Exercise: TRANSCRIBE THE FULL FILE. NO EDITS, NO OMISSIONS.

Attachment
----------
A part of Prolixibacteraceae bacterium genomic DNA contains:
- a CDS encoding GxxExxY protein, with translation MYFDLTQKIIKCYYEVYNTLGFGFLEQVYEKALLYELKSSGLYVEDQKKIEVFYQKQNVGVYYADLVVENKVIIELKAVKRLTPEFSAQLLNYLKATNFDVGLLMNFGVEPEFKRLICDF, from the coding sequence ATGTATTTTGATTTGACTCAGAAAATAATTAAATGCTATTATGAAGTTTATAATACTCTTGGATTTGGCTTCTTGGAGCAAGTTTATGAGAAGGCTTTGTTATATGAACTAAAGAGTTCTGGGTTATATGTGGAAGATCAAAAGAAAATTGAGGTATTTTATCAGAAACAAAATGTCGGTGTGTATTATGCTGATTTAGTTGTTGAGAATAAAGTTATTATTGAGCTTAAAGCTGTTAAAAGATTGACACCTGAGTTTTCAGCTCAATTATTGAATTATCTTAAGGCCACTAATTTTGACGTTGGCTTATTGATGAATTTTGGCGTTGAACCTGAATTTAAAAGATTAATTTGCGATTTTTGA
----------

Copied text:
A part of Prolixibacteraceae bacterium genomic DNA contains:
- a CDS encoding GxxExxY protein, with translation MYFDLTQKIIKCYYEVYNTLGFGFLEQVYEKALLYELKSSGLYVEDQKKIEVFYQKQNVGVYYADLVVENKVIIELKAVKRLTPEFSAQLLNYLKATNFDVGLLMNFGVEPEFKRLICDF, from the coding sequence ATGTATTTTGATTTGACTCAGAAAATAATTAAATGCTATTATGAAGTTTATAATACTCTTGGATTTGGCTTCTTGGAGCAAGTTTATGAGAAGGCTTTGTTATATGAACTAAAGAGTTCTGGGTTATATGTGGAAGATCAAAAGAAAATTGAGGTATTTTATCAGAAACAAAATGTCGGTGTGTATTATGCTGATTTAGTTGTTGAGAATAAAGTTATTATTGAGCTTAAAGCTGTTAAAAGATTGACACCTGAGTTTTCAGCTCAATTATTGAATTATCTTAAGGCCACTAATTTTGACGTTGGCTTATTGATGAATTTTGGCGTTGAACCTGAATTTAAAAGATTAATTTGCGATTTTTGA